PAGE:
Professional risks have been keeping the regulator busy this
month while broader trends create challenges and opportunities for
insurers. Elsewhere, Q1 results made interesting reading. PremExtra
considers the salient points.
The high cost of solicitors' professional indemnity insurance continues to fuel debate, with the Solicitors Regulation Authority (SRA) taking centre stage.
The majority of responses to an SRA's consultation on unrated indemnity insurers want them barred, according to a report in Legal Futures.
However, the regulator is holding out against a ban, even though 18 of 31 responses said they were in favour. This follows news that another unrated insurer - Iceland-based ERIC - was heading for liquidation.
In another headline-grabbing move, the SRA has called for the minimum level of indemnity cover to be cut to £500,000 - down from £2m for traditional partnerships, or £3m for incorporated practices.
The SRA is also driving what the Law Society Gazette describes as; 'a radical shake-up of the solicitors' insurance rules'. This involves a proposal from the SRA that businesses with turnover above £2m should not be able to rely on compulsory indemnity insurance to sue solicitors for negligence.
In a busy period of the SRA, it is investigating 23 law firms for non-disclosure to insurers after last year's PI insurance renewal, while a further 58 firms have come under the legal watchdog's radar for non-compliance issues.
Motor insurance trends
Various claims trends have generated widespread discussion in
the media this month - not least the topic of telematics; devices
fitted to cars that collect data on driving behaviour.
Fitch Ratings believes the UK motor insurance industry will benefit from telematics because they can address longstanding issues such as rising claims costs and fraud. Fitch said telematics could help insurers to deliver better risk prices, leading to more informed underwriting and improved customer retention.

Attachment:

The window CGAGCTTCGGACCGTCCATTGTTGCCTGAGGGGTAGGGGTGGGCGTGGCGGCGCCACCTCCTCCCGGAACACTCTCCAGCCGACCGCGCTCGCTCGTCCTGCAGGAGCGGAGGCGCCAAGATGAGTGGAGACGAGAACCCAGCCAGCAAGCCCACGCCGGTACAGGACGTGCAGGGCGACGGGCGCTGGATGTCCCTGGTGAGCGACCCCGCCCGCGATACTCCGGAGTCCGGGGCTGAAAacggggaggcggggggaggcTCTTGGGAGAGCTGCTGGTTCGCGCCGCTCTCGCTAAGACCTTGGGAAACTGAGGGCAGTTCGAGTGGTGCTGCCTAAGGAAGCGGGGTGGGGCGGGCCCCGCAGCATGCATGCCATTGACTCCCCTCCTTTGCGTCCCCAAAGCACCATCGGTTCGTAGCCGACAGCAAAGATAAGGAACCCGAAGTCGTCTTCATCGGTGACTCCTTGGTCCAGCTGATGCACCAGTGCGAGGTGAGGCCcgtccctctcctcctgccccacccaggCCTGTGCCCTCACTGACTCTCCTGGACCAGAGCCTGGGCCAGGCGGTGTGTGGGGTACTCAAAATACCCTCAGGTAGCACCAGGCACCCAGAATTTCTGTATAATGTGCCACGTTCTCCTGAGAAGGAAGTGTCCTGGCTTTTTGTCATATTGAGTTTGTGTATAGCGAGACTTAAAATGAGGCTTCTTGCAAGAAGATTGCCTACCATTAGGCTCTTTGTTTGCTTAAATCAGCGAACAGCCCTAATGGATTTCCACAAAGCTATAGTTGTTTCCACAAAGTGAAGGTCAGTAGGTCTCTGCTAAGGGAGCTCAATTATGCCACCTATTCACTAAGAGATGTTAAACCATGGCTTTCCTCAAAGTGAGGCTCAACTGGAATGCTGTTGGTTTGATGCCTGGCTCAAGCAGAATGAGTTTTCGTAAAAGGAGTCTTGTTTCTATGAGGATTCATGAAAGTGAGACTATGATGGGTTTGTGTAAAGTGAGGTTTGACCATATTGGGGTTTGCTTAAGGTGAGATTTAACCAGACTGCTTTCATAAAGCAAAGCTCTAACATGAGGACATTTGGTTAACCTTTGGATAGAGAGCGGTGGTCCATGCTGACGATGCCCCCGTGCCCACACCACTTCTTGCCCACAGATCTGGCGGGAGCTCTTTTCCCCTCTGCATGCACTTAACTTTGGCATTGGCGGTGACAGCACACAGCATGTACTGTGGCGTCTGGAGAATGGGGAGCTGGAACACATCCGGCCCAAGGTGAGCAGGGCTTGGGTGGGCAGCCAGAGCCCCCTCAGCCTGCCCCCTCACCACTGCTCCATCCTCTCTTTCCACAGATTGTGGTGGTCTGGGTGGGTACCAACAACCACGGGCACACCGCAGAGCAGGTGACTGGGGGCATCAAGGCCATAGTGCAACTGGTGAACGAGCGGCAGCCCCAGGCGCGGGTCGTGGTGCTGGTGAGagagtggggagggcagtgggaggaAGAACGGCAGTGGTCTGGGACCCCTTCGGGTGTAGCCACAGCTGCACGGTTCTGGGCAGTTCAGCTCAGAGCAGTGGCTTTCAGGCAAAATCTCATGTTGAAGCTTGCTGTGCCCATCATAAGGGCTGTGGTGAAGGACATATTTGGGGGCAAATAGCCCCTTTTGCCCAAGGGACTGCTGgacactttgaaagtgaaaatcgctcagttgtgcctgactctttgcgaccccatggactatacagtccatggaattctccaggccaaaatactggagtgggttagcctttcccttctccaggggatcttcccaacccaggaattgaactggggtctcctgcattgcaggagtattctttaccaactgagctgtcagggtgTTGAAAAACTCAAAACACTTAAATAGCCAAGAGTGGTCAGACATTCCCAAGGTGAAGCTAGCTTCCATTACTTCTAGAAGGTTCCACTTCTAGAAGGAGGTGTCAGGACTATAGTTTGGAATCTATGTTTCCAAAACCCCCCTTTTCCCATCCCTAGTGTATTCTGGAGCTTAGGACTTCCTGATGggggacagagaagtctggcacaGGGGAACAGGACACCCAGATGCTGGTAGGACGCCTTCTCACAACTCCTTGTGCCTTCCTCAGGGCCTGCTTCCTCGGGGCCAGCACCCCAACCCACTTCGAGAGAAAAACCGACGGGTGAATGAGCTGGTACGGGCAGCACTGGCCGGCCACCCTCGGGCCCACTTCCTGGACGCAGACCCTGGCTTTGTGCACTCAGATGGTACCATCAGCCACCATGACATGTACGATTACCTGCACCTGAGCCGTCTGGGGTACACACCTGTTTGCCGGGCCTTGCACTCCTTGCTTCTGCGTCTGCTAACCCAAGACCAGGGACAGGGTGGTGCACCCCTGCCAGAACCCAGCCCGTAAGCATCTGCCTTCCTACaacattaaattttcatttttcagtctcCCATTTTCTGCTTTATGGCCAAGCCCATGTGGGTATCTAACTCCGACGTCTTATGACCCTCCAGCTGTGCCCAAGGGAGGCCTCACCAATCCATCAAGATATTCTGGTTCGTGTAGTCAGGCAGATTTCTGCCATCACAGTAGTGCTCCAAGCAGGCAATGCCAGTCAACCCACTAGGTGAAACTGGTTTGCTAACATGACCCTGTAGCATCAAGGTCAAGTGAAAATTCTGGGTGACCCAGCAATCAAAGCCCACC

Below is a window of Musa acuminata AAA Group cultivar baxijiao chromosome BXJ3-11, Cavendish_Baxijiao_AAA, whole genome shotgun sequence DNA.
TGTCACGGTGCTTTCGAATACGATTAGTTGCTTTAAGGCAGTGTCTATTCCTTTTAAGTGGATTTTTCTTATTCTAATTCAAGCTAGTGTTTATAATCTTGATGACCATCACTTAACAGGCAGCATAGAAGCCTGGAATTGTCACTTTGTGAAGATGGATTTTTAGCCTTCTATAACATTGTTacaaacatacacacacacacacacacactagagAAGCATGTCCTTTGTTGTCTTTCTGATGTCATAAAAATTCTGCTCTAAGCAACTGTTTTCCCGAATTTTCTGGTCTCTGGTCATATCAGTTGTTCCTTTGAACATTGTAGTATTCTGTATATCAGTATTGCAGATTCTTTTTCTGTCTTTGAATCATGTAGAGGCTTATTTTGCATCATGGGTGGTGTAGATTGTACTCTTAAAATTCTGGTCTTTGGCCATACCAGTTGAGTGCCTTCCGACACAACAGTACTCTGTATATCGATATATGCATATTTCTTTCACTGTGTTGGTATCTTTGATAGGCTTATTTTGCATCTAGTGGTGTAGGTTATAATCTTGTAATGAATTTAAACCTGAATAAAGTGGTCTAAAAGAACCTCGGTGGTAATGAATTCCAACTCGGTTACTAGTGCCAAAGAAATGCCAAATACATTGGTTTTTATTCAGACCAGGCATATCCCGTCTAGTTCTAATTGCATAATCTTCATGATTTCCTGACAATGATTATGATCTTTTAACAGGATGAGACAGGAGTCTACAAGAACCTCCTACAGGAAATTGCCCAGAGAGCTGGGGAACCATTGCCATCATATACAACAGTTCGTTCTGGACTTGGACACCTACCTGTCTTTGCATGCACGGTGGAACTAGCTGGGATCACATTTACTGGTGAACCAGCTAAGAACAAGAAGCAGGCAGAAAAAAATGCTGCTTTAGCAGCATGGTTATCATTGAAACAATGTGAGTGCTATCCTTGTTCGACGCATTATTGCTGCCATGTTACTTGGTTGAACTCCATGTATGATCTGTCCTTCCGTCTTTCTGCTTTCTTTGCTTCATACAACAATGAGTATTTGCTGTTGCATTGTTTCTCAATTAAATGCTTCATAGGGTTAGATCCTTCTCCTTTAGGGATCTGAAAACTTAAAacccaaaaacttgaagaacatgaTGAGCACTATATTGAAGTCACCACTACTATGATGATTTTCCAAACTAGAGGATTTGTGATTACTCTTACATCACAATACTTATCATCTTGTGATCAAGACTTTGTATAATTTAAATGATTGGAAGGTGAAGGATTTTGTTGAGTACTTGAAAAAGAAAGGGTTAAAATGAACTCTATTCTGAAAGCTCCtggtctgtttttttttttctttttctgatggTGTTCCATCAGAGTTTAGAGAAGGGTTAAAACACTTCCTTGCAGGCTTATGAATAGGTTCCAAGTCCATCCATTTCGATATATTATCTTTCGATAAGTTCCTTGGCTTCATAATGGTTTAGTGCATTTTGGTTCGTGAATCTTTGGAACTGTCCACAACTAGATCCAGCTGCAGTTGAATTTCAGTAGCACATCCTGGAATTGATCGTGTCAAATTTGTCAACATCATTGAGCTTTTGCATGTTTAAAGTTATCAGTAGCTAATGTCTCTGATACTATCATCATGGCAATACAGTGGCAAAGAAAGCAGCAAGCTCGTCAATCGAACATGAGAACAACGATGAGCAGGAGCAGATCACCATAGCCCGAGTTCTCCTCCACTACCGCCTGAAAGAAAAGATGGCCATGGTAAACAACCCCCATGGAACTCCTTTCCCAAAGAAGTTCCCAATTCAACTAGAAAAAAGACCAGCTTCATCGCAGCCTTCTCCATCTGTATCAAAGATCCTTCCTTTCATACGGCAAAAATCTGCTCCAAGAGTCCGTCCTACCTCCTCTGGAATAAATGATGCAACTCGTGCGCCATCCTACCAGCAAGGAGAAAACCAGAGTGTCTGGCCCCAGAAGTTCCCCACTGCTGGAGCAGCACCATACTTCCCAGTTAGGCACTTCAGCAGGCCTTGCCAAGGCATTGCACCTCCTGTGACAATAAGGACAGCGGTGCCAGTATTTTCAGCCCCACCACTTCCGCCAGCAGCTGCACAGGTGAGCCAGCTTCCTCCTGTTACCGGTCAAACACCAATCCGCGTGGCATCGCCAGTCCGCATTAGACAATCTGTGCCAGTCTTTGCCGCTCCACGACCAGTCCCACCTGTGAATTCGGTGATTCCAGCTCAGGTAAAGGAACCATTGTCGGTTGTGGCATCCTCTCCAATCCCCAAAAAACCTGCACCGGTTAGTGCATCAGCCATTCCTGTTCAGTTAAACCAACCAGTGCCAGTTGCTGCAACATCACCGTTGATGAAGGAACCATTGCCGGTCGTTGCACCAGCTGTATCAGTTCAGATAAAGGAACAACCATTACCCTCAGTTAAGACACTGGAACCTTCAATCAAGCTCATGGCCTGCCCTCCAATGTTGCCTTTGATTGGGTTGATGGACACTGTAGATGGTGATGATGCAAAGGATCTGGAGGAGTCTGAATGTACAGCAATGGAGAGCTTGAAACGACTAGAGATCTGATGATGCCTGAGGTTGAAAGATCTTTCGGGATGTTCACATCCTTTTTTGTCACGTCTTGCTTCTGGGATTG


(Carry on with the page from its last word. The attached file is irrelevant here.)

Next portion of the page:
Meanwhile, the Motor Insurers' Bureau will carry out extensive actuarial research after figures showed mortality rates on long-term catastrophic injury payments were higher than expected. Paul Ryman-Tubb, head of technical at the MIB, told Post Magazine: "It will be of benefit to insurers and others to learn from the data we have."
Meanwhile, PremExtra wonders if the fact that 64% of household and travel claimants are satisfied with their service according to the Financial Conduct Authority (FCA) should be considered good news. The FCA said it had "uncovered no evidence of systematic attempts by firms to deny valid claims, squeeze settlement costs or deliberately slow claims".
And finally, the big players completed their rounds of Q1 results with the likes of Aviva's UK general insurance division writing £845m of net premiums in the first quarter of 2014, down 8.4% on the £923m last year. However, Aviva chief executive Mark Wilson told Insurance Times that the same level of premium volume reduction would not continue through the year.
Car insurer Admiral has also suffered financially after turnover fell seven per cent in the first quarter, but chief executive Henry Engelhardt stayed upbeat. He told Insurance Age: "Little has changed since the full year results, and our expectations for 2014 remain positive and unchanged."
Allianz UK reported a narrow pre-tax profit of £24.7m, down 47% from £46.8m in 2013 after being hit by weather losses. On a more positive note, Allianz UK chief executive Jon Dye said the insurer had added around 250,000 customers since the same period last year.
Dye told the Post Magazine: "As expected, the cost of the UK's wettest winter on record has had a negative influence on our profit performance compared to Q1 2013, which was a benign quarter for weather and large claims."